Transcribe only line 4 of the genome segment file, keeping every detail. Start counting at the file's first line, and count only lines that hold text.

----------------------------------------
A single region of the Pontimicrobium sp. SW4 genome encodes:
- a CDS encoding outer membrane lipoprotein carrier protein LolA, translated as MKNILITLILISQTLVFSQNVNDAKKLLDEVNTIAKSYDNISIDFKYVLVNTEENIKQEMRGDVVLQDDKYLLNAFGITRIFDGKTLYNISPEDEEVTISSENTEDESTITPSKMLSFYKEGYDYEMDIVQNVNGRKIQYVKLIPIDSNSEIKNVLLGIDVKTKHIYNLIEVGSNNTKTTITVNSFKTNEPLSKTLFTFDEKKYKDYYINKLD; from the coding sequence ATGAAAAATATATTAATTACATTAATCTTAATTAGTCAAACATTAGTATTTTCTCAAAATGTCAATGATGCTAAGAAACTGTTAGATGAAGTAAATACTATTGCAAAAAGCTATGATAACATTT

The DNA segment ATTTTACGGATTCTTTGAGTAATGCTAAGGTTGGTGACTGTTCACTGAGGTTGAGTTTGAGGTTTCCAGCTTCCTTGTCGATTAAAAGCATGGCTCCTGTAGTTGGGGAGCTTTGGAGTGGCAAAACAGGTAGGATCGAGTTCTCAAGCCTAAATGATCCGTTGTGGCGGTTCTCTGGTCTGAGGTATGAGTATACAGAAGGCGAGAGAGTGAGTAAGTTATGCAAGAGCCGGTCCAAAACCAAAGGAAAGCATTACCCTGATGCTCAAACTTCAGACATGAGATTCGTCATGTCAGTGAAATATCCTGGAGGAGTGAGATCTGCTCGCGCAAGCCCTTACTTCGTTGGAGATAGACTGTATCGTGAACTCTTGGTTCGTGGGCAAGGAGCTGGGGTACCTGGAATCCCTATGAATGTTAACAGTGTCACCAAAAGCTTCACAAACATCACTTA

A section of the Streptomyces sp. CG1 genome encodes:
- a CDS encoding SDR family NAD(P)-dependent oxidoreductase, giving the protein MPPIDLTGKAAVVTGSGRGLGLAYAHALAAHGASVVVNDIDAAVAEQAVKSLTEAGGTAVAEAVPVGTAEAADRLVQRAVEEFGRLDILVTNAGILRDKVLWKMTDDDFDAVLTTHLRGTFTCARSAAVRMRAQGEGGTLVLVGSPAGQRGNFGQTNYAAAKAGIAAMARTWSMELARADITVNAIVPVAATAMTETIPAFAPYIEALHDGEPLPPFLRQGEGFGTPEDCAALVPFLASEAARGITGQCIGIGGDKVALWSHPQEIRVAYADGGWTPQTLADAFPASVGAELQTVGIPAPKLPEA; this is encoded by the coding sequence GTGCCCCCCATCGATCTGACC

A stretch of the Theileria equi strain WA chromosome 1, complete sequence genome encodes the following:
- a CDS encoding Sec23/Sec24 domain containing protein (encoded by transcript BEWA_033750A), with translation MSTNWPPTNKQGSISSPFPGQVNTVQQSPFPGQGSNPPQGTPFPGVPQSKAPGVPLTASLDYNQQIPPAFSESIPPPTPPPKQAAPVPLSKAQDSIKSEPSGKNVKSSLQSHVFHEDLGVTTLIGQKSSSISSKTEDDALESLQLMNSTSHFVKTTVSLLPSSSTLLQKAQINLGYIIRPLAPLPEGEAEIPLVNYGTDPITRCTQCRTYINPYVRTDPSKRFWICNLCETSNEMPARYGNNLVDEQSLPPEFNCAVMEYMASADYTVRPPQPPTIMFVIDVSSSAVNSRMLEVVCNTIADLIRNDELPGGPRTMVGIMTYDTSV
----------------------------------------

A section of the Streptomyces sp. CG1 genome encodes: